The Supreme Court vs. social media
By Shira Ovide
The Supreme Court handed social media companies a win earlier this week by blocking, for now, a Texas law that would have banned large apps including Facebook and Twitter from weeding out messages based on the views they expressed.
But the issue may return to the court, and at least three justices seem open to considering a question that could fundamentally change social media as we know it: Do sites like Facebook have a First Amendment right to allow some material and not others, or an obligation to distribute almost anything?
The justices’ interest shows that we are all still figuring out how to deal with a handful of social media companies having enormous influence over public conversation. Few people are happy about this reality, but it is not clear what to do about it.
Let me lay out how we got here:
What the First Amendment says
The First Amendment restricts government censorship, but it does not apply to decisions made by businesses.
You may not agree with the internet companies’ choices, but First Amendment scholars have said that Facebook had a constitutional right to suspend the account of Donald Trump. Twitter can decree that people are not permitted to spam their followers with marketing pitches. The government has not intervened in those choices.
Enter Texas. And Florida.
Conservative politicians have long complained that Facebook, Twitter, YouTube and other social media companies unfairly remove or demote some conservative viewpoints. I have not seen credible research that supports this view, but many people believe it.
In response to this, a Texas law signed last year, House Bill 20, prohibited large social media companies from censoring people based on the “viewpoint of the user or another person.”
Associations of internet companies and some constitutional rights groups said that the Texas law violated the First Amendment because it allowed the state to tell private businesses what kinds of speech they could or could not distribute.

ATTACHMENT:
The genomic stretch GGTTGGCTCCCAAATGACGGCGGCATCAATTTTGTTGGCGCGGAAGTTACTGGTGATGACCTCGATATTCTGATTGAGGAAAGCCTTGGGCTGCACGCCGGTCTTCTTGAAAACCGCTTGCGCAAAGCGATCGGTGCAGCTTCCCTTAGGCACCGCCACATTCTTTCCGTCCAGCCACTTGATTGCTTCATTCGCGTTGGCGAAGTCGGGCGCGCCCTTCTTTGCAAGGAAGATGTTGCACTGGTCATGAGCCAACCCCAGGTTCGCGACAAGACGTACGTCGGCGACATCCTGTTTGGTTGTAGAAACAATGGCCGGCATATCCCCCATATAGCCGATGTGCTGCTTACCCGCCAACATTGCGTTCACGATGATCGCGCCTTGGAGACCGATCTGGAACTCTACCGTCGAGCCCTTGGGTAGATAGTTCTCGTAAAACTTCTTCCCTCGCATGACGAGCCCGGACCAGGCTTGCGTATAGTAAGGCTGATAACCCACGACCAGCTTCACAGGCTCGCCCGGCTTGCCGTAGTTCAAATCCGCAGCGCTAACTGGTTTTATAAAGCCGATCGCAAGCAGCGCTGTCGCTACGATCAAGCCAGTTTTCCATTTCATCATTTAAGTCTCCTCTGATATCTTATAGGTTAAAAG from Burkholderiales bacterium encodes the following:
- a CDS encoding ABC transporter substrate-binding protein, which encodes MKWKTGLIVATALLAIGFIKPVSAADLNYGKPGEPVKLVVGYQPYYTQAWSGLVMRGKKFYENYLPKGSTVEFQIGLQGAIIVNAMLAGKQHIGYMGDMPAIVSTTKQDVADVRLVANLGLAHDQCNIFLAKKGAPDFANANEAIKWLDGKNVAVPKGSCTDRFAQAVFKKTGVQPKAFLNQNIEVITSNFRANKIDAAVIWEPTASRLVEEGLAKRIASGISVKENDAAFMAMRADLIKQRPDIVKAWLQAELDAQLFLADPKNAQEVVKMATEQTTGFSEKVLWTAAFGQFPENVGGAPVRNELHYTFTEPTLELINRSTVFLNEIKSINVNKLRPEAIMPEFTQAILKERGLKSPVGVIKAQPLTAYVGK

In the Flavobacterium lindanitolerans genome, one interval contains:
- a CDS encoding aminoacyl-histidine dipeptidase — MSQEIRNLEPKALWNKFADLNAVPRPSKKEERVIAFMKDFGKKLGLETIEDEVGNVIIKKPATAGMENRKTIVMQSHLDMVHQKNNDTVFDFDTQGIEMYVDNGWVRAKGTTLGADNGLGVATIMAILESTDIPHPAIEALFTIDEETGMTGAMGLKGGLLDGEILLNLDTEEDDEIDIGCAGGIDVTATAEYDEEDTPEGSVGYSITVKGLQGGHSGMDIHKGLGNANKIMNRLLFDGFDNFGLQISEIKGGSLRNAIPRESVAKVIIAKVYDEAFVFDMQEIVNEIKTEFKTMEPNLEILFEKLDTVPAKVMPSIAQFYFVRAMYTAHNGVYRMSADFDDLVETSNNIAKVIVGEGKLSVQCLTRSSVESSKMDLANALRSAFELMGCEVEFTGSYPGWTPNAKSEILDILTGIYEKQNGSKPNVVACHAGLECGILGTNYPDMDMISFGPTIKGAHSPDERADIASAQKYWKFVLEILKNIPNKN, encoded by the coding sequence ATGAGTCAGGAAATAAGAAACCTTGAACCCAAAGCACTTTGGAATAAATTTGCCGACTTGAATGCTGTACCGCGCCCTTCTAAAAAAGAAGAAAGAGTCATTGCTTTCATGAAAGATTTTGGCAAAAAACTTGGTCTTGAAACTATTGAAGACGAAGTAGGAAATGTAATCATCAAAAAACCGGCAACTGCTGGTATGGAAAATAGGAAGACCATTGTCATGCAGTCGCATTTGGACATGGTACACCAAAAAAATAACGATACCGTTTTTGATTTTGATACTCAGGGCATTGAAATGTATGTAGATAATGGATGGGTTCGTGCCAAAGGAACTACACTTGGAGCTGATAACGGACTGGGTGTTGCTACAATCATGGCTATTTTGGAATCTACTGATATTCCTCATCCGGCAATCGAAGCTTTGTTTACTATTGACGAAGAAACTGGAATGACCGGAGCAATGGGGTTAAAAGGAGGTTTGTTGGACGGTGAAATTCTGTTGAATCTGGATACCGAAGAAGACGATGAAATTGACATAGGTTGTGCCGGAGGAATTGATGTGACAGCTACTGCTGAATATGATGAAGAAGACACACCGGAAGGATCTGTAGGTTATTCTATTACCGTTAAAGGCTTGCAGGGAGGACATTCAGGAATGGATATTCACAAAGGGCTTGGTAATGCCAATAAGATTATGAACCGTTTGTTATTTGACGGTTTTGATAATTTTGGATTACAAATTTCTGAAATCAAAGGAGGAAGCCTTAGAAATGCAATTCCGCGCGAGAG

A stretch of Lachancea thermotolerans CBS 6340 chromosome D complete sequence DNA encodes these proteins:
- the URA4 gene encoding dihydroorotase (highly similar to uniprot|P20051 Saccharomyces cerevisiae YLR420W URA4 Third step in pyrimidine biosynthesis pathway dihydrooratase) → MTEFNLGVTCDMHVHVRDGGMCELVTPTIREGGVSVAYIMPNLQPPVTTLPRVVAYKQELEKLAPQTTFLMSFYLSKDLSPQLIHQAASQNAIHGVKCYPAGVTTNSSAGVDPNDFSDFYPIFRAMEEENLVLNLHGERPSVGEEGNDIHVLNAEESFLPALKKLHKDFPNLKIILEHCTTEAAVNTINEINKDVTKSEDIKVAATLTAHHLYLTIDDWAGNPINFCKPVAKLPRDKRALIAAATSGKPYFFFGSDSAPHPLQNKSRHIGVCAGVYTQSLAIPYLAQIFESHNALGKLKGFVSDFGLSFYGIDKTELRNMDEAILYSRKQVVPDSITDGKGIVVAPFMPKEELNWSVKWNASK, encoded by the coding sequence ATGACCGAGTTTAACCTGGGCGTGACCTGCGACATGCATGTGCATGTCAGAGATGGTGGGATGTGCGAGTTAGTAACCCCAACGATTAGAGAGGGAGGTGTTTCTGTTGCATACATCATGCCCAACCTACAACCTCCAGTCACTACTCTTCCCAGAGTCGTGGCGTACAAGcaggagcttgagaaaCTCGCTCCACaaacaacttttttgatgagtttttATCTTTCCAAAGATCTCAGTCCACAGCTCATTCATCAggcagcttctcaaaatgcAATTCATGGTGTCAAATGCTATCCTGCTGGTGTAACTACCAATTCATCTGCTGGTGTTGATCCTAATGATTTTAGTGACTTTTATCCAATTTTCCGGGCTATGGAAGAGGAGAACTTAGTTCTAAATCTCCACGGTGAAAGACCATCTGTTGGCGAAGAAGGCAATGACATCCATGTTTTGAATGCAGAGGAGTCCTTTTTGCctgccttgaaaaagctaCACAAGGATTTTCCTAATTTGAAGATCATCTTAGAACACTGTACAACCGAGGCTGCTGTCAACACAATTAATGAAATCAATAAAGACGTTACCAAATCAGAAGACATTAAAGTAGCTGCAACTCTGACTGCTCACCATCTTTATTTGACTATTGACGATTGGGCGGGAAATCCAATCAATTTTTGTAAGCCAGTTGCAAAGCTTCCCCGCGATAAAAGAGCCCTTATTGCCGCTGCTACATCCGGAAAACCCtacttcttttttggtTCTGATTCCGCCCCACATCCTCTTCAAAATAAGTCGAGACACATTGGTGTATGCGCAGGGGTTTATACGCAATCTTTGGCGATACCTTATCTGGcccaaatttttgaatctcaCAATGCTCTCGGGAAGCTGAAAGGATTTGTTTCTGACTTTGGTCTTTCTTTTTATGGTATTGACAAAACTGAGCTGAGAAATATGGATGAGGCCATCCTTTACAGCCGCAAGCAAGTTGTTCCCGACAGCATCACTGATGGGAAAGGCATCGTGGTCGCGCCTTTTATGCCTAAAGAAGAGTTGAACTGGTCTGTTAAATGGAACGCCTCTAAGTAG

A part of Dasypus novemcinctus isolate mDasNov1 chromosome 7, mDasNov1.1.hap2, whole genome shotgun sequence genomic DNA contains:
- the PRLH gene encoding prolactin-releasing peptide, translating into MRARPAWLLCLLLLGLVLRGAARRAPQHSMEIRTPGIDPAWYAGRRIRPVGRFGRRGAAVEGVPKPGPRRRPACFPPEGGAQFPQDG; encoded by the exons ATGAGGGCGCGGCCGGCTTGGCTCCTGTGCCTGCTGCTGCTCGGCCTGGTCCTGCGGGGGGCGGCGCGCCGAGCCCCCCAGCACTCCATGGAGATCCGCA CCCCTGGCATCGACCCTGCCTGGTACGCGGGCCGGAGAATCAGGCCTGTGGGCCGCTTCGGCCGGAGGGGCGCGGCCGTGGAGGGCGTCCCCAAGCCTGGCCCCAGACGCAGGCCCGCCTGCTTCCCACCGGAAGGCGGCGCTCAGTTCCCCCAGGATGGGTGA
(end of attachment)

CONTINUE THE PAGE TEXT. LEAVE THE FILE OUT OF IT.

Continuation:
The internet companies went a step further and said social media apps had the same broad First Amendment protections against government interference into “editorial judgment” that apply to news organizations.
Texas countered that Facebook, Twitter and the like do not have such First Amendment protections because they are more like old telegraphs, telephone companies and home internet providers. More government interference is permitted for such “common carriers” because people cannot be blocked from using essential tools of communication.
A majority of justices said Tuesday that the Texas law could not go into effect while an appeal was winding its way through the court system. They did not decide on either side’s interpretation of how the First Amendment should apply to 21st-century social media.
What happens next
A federal appeals court recently deemed unconstitutional a Florida law passed last year that similarly tried to restrict social media companies’ discretion over speech. The Supreme Court may eventually take up either the Texas or Florida law and make a ruling on its constitutional merits.
On Tuesday and in past comments, three justices have expressed an openness to considering how the First Amendment should or should not apply to social media.
In a case last year, Justice Clarence Thomas brought up the idea of social media having similar responsibilities as common carriers not to restrict speech. And Tuesday, Thomas and Justice Neil Gorsuch signed onto a dissenting opinion written by Justice Samuel Alito that said, “It is not at all obvious how our existing precedents, which predate the age of the internet, should apply to large social media companies.” Alito also wrote that he had “not formed a definitive view on the novel legal questions” brought up by the Texas social media law.
These cases force us to wrestle with a fundamental question about what kind of world we want to live in: Are Facebook, Twitter and YouTube so influential in our world that the government should restrain their decisions, or are they private companies that should have the freedom to set their own rules?